“I have an offer for you,” MacNair said. He glanced around, then moved a stack of manila envelopes from the seat of the chair opposite her desk to the only available spot on the floor and plucked the crease at the knee of his trousers as he sat. “Are you moving out?”

    “No, why?”

    “Um, no reason. Do you recall why I’m here?”

    Absorbed in her predicament, Francie tapped a fingernail against the edge of the desk. The reunion was less than two weeks away now, and she still hadn’t figured out what she was going to do.

    “Francie?”

    “What? Oh. No, I guess I’ve forgotten what it was you wanted to see me about.”

    “The brooch you had appraised at Grambs & Sons last month.”

    “Right. That pin was in a box of old junk that I bought at an auction. I buy things like that for my still life photography. The piece will make amazing shot in black and white, with maybe a pair of gloves. Kind of draping out of an old jewelry chest with a piece of lace beneath it.”

    “Several months ago, I put the word out to all the jewelers that I was looking for that particular item,” he said. “Grambs called me after you’d been in. That brooch rightfully belongs to my daughter. It’s her inheritance.”

    She’d found the perfect pair of old lace gloves. What had she done with them? “Uh-huh.”

    “It belonged to my paternal grandmother. Unfortunately, my grandfather’s will was contested, and the jewelry went to one of my aunts who only wanted what she could get out of everything. Just to be spiteful, she wouldn’t even let my father buy the pieces he wanted. I can’t even remember why she started the feud with my father in the first place. I’m not even sure she remembers.”

    “She sounds lovely.” Francie picked up a pen and doodled a sketch of her idea on the letter.

    He blinked at her. “She sold it all, and we’ve been trying to find the pieces to buy them back. My father had intended for that brooch to remain in the family.”

    Francie’s attention drifted to Peyton Armbruster’s scrawled signature on the page, and Francie knew she couldn’t stall any longer. She either had to come clean...or come up with a husband.

    “The brooch was appraised at five thousand dollars,” MacNair said. “Miss Karr, I’ll double that offer.”

    At his concerned tone, Francie glanced up into his grave features, and finally his words sank into her dilemma-drugged brain. He was as intense about the silly old brooch as she was about taking a husband to the reunion.

    For the first time she took a long assessing look at Ryan MacNair. His dark hair, bearing a distinguishing widow’s peak, was neatly styled and brushed back from a square-jawed face. Dark brows were divided by a V of anxiety that didn’t diminish his well-bred features. The dude was impressively handsome.

    He had a nice straight nose and an interesting mouth that could probably slide into a knockout smile if he’d loosen that tie and give himself a little air. His navy suit and cranberry silk tie were of the best quality and taste, and he wore them with ease and panache. He was rich. Not her type—if she had a type—but wouldn’t he impress the Spanx right off her classmates back in Spencer? And YaYa wouldn’t be able to stop smiling. She imagined her grandmother looking him up and down with approval.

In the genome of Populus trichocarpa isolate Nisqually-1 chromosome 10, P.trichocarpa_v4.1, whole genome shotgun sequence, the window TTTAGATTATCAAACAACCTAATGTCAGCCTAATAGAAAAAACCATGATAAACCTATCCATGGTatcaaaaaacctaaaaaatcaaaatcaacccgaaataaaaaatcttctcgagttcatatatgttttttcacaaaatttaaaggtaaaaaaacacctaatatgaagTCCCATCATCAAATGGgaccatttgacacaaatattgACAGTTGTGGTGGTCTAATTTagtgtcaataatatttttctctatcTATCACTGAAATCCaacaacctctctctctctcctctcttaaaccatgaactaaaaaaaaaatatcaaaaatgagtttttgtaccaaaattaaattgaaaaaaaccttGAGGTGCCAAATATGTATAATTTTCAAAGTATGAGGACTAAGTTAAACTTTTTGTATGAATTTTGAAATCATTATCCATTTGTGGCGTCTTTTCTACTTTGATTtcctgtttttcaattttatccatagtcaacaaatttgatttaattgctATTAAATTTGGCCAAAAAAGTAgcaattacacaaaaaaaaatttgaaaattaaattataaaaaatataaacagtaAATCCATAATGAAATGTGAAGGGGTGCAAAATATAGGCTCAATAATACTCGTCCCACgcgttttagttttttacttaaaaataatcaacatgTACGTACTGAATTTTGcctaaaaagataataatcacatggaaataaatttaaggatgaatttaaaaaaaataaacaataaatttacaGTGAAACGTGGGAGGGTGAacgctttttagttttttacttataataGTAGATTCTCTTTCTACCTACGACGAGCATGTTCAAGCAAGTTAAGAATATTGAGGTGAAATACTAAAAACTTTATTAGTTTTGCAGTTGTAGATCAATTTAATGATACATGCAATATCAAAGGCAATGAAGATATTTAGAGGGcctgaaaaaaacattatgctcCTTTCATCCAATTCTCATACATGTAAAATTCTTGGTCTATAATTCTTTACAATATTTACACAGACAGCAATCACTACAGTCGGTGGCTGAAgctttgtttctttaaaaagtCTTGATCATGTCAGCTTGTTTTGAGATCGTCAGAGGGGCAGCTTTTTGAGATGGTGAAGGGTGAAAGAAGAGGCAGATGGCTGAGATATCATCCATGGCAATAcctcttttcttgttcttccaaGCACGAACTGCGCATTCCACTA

"You planned to use the brooch in some photographs," he said. Have you done that?"

    “Are you married?”

    He blinked, his warm brown eyes showing confusion over the abrupt change of subject. “I’m divorced,” he said finally. “Is that relevant to the discussion?”

    Actually, a discussion took two people, but she spared him that reminder, and let the ever-turning gears in her mind whirl with possibilities. “I’m just beginning to sympathize with your situation, Mr...”

    “MacNair.”

    “Mr. MacNair. I’d certainly feel bad if something of my grandmother’s was sold off against my wishes.”

    He nodded, his brow still furrowed. “Then you’ll sell it to me?”

    “You really want this brooch, don’t you? It means a lot to you. And to your father.”

    Still his carefully guarded expression didn’t change. “Yes.”

    “So, I guess my decision carries a lot of weight.”

    “It does,” he admitted, though his aggravated expression showed his reluctance to do so.

    Francie smoothed the letter, refolded it and placed it inside the stained and warped envelope. “Perhaps we can negotiate after all.”

    He gave a shake of his head. “Money isn’t the issue here. The brooch has sentimental value. Ten thousand. Fifteen.”

    “No. Not more money,” she said with a flick of her hand. “In fact, if you agree to this idea, you can keep your money.”

    His frown deepened. “What idea?”

    “I’m in a predicament myself. I’m afraid I’ve done something—said something—impulsive, and now I don’t have any way out of it. Except maybe through you.”

    He raised one dark brow. “I don’t understand. What does your predicament have to do with me?”

    “I told my grandmother that I’d gotten married.”

    “And that’s a problem?”

    “Yes, it’s a problem. It wasn’t true. It isn’t true.”

    “You told her you were married?”

    She nodded.

    “But you’re not married. And you weren’t married.”

    “Right.”

    “Then why did you tell her that?”

    The question was so simple. The answer was so complicated. “Because I’m not.”

    He stared at her.